Primary types in private collections

Giulio Cuccodoro giulio.cuccodoro at MHN.VILLE-GE.CH
Fri Sep 27 15:12:37 CDT 2002

Richard L. Pyle wrote:

>On the issue of specimens and where they are physically stored, Doug Yanega
>nailed it a couple million posts ago when he pointed out that it ultimately
>boils down to ACCESS and PERPETUITY.  The issue with primary types is
>exactly the same; only MUCH more intensely so.

Ron Gatrelle wrote:

>Looks like the real issue is ownership and not location of specimen.

Name-bearing types should belong to the international scientific community,
and their depositories (whatever their status is) should insure perpetuity
and access.

OK, so lets try to coin it in ICZN!

Name bearing types are property of the international scientific community.
What does that really mean? That types should not be sold or bought? It is
often because there was some money to make out of granfa's collection that
heirds decided to get in touch with Museum or granfa's colleagues instead
of trowing his drawers in the fireplace.

Perpetuity? It can never be insured (Twin Towers Syndrom).

Access? It must be insured only to relevant specialists (whatever their
status is), for relevant purposes, and as long access do not reasonably
threatens perpertuity (intrinsic property of the name-bearing specimen of
vampires to become dust at sun exposure, use of seriously suspect mail
systems like USmail, seriously suspect destinations like Bagdad, specialist
inhabiting a beautiful 2'000'000 us$ undersea cottage, etc.).

I can't see how these concepts could be defined objectively. But maybe I'm
wrong and a genial codification is finally achieved in a new ICZN.
Excellent, I buy!

Then imagine one day I casually refuse to loan a type to an emeritus
colleague just because I have been marvelled by the way his fingers were
shaking together incontrollably each time he was looking at specimens of
his favorite group. Very upset, the emeritus colleague produce a medical
certificate attesting his good health to the ICZN Commity which, using its
plenary power, rules that doing so, I contravented the new ICZN 'access
article'. My institution is downgraded to an inelligible name-bearing types
depository. And then? All the names based on name-bearing types deposited
in my institution since the last revision of ICZN would be invalidated?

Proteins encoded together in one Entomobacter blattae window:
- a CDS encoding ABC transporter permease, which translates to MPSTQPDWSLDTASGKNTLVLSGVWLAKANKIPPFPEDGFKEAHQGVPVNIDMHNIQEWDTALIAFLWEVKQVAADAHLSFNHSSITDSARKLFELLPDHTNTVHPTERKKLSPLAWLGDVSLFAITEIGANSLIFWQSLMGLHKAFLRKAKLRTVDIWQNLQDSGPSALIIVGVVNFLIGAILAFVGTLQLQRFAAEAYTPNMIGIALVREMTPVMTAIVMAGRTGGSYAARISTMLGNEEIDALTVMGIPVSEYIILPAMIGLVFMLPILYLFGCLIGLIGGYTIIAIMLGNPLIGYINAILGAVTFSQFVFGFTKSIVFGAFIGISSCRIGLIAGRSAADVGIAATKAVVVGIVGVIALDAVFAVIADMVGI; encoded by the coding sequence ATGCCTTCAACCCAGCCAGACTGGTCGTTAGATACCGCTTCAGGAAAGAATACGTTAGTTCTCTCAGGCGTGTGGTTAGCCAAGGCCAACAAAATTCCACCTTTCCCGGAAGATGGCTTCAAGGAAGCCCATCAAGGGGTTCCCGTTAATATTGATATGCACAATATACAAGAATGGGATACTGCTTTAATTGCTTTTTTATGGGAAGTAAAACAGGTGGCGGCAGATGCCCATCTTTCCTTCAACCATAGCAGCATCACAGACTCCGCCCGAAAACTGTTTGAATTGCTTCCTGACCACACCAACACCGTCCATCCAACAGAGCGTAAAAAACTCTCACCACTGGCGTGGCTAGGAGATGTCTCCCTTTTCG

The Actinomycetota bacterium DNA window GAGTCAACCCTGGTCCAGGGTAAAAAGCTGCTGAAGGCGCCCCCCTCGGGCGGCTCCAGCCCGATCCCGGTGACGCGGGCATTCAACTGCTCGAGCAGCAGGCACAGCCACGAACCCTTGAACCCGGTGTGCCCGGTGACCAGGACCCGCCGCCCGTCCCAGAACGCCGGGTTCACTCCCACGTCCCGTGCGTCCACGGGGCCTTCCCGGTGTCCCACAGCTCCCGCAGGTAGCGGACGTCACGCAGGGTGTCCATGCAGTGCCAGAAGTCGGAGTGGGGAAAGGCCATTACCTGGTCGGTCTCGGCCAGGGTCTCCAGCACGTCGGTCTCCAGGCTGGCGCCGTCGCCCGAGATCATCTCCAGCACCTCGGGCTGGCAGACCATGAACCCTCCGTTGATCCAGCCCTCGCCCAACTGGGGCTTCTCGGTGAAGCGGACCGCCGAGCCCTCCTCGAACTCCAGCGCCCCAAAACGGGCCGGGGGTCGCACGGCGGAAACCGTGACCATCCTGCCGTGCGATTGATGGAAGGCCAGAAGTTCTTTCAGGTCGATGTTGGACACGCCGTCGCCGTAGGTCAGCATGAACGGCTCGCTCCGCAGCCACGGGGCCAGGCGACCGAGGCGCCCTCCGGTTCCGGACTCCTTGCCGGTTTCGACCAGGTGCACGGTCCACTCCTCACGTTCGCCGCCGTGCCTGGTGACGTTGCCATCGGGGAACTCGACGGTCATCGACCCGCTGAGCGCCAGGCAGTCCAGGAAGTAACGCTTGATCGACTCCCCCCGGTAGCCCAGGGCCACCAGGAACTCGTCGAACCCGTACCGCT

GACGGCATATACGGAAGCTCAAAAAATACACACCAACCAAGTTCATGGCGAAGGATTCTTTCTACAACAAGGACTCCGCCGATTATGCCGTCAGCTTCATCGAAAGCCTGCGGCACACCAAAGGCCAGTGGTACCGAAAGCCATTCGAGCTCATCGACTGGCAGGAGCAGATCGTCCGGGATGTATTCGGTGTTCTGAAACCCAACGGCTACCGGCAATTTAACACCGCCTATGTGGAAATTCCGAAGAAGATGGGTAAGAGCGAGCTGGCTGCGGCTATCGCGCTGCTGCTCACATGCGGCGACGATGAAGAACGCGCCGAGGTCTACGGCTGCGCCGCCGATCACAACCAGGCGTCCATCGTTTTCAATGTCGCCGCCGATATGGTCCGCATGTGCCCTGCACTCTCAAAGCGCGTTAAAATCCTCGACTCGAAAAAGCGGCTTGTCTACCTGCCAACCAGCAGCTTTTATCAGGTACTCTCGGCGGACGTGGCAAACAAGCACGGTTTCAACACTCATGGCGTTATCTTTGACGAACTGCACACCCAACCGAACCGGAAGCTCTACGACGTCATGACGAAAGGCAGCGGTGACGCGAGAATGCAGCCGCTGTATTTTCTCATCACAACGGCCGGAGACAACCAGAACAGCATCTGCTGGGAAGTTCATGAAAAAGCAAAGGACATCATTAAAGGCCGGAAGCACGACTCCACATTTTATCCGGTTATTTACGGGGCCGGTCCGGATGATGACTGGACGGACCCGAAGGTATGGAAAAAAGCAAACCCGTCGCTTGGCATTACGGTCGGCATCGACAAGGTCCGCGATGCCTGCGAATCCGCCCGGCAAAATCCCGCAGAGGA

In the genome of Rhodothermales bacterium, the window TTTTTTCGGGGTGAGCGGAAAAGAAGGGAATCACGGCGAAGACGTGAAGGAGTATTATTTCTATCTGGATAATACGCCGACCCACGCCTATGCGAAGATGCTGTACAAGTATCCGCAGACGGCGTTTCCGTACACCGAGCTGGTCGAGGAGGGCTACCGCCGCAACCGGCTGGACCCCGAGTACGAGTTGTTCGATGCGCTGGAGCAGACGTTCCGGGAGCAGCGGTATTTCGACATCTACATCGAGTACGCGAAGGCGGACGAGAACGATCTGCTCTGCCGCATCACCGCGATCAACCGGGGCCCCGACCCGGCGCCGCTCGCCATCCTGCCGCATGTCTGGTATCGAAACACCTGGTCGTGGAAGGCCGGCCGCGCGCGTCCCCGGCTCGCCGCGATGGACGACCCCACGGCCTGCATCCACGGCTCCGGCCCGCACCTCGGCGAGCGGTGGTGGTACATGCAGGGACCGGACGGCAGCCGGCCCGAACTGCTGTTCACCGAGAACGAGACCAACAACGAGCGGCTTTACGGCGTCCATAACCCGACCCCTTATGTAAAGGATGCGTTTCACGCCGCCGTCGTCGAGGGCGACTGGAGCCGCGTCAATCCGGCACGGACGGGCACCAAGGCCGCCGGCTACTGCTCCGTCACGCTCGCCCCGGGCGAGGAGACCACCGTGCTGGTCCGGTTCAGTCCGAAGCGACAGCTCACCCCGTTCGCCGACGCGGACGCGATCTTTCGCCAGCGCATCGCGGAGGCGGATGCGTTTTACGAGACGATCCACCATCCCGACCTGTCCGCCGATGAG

Stop joking. The fondamental function of ICZN, as far I understand it, is
to draw objective criterions to guide taxonomists on the stony trail toward
stability of nomenclature. To coin subjective and idealistic concepts such
as Property, Access and Perpetuity in ICZN will add nothing to this aim. It
would instead insidiously drift ICZN on the hugly slope of a repression
tool, with side effects going potentially against its aim.
Name-bearing types get lost or destroyed? That's a pitty, really,
especially when these were unique representative of the taxa. How many
name-bearing types have been lost or destroyed since 1758? Lots. Did these
losts significantly burdened stability of nomenclature? No.  Did these
losts significantly burdened the comprehension we have of this World? No.
So why should taxomomist, curators and redactors be transformed into
policemen on this issue? The lines drawn in ICZN Art. 16.4.2., Recs 16C and
72F are enough to satisfy the basic needs of taxonomy in this respect. The
rest is not a matter of rules, but of deontology, common sense, and

After all this threat, my final words will be that name-bearing types are
undoubtfully very usefull tools for taxonomists, but they are not vital
enough for taxonomy to justify the implementation of coercitive rules and
sanctions regarding their perpetuity and access.

Giulio Cuccodoro                Voice   +41(0)22 418 63 90
Muséum d'Histoire Naturelle
C.P. 6434                       Phone   +41(0)22 418 63 00
CH-1211 Genève 6, Switzerland Fax     +41(0)22 418 63 01

Colis/parcel :
Muséum d'Histoire Naturelle, Rte de Malagnou 1, CH-1208 Genève

The opinions expressed in this email are those of the sender, and not
necessarily those of the Natural History Museum of Geneva.

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